Each person's story tells something about their culture.

relationship based and rule cultures traditions

Listening to people's stories, we can get a fuller picture of what people's lives are like--their feelings, their nuances, and the richness of their lives. Listening to people also helps us get through our numbness-- there is a real person before us, not someone who is reduced to stereotypes in the media.

Additionally, listening to members of groups that have been discriminated against can give us a better understanding of what that experience is like. Listening gives us a picture of discrimination that is more real than what we can get from reading an article or listening to the radio.

Muslim Marriage: Beliefs, Rules & Customs

You can informally ask people in your neighborhood or organization to tell you a part of their life stories as a member of a particular group. You can also incorporate this activity into a workshop or retreat for your group or organization.

Have people each take five or ten minutes to talk about one piece of their life stories. If the group is large, you will probably have to divide into small groups, so everyone gets a chance to speak. Notice differences in communication styles and values; don't assume that the majority's way is the right way.

We all have a tendency to assume that the way that most people do things is the acceptable, normal, or right way. As community workers, we need to learn about cultural differences in values and communication styles, and not assume that the majority way is the right way to think or behave. You are in a group discussion.

Muslim Marriage: Beliefs, Rules & Customs

Some group members don't speak up, while others dominate, filling all the silences. The more vocal members of the group become exasperated that others don't talk. It also seems that the more vocal people are those that are members of the more mainstream culture, while those who are less vocal are from minority cultures. How do we understand this? How can this be resolved? In some cultures, people feel uncomfortable with silence, so they speak to fill the silences.

In other cultures, it is customary to wait for a period of silence before speaking. If there aren't any silences, people from those cultures may not ever speak. Also, members of some groups women, people of low income, some racial and ethnic minorities, and others don't speak up because they have received messages from society at large that their contribution is not as important as others; they have gotten into the habit of deferring their thinking to the thinking of others.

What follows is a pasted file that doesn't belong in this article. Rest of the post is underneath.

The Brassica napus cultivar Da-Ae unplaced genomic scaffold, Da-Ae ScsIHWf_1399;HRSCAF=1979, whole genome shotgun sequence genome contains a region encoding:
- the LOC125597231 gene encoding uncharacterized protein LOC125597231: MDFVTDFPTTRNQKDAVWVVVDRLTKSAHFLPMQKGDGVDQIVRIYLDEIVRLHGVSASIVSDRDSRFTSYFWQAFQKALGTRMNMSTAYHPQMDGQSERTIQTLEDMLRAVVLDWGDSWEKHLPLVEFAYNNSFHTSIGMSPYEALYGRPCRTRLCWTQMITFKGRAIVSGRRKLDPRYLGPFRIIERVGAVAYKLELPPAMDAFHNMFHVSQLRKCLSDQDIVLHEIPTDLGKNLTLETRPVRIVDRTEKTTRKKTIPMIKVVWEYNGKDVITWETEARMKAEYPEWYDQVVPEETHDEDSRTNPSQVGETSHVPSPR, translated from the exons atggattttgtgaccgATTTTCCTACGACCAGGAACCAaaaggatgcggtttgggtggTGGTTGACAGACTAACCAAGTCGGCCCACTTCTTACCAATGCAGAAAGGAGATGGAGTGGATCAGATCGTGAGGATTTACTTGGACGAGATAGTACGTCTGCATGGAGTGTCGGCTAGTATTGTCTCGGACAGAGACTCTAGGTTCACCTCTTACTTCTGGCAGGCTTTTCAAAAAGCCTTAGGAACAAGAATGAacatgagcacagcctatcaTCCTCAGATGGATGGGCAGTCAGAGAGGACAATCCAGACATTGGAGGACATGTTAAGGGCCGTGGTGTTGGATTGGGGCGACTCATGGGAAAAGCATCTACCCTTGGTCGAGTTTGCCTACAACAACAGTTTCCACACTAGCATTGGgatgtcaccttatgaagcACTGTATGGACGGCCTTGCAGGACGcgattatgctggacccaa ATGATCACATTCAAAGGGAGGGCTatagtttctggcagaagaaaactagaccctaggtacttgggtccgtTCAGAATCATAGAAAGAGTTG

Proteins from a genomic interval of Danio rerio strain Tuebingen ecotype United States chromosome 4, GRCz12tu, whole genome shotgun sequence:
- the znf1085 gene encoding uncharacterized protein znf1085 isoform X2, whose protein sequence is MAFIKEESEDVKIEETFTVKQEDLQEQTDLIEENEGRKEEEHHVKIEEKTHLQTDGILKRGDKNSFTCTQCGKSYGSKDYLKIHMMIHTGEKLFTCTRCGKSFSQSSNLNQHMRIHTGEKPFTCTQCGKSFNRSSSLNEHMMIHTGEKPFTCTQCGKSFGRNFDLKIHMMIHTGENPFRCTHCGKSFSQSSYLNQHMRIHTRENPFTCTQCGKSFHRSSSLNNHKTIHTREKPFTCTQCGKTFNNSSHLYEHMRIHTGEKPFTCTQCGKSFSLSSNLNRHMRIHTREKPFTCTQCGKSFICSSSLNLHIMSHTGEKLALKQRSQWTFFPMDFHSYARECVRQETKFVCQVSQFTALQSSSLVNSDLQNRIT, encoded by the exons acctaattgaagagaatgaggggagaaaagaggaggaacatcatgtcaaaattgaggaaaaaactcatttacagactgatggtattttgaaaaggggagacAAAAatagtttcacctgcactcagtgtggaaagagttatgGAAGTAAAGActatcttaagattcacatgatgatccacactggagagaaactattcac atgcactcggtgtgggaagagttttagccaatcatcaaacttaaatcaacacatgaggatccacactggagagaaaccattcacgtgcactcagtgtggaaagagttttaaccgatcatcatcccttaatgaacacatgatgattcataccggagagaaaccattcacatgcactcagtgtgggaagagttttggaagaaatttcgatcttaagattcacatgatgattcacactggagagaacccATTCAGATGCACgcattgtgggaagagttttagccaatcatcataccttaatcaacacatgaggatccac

When some people don't share their thinking, we all lose out. We all need the opinions and voices of those people who have traditionally been discouraged from contributing. In situations like the one described above, becoming impatient with people for not speaking is usually counter-productive.

However, you can structure a meeting to encourage the quieter people to speak. For example, you can: Have people break into pairs before discussing a topic in the larger group.

At certain times have each person in the circle make a comment. People can pass if they want to. Follow a guideline that everyone speaks once, before anyone speaks twice. Invite the quieter people to lead part of the meeting. Talk about the problem openly in a meeting, and invite the more vocal people to try to speak less often. Between meetings, ask the quieter people what would help them speak, or ask them for their ideas on how a meeting should be run.

A high school basketball team has to practice and play on many afternoons and evenings. The coach is angry with the parents for this requirement, because it takes his player away from the team.

Cultural Anthropology/Introduction - Wikibooks, open books for an open world

Families have different values, especially when it comes to family closeness, loyalty, and responsibility. In many immigrant and ethnic families, young people are required to put their family's needs first, before the requirements of extra-curricular activities. Young people from immigrant families who grow up in the U. As community workers, we need to support and respect minority and immigrant families and their values.

It may already be a huge concession on the part of a family to allow a teenager to participate in extracurricular activities at all. We need to make allowances for the cultural differences and try to help young people feel that they can have both worlds--instead of having to reject one set of values for another. As community builders, it helps to develop relationships with parents.

If a young person sees her parents have relationships with people from the mainstream culture, it can help her feel that their family is accepted. It supports the teen in being more connected to her family and her community--and also, both relationships are critical protective factors for drug and alcohol abuse and other dangerous behaviors.

In addition, in building relationships with parents, we develop lines of communication, so when conflicts arise, they can be more easily resolved.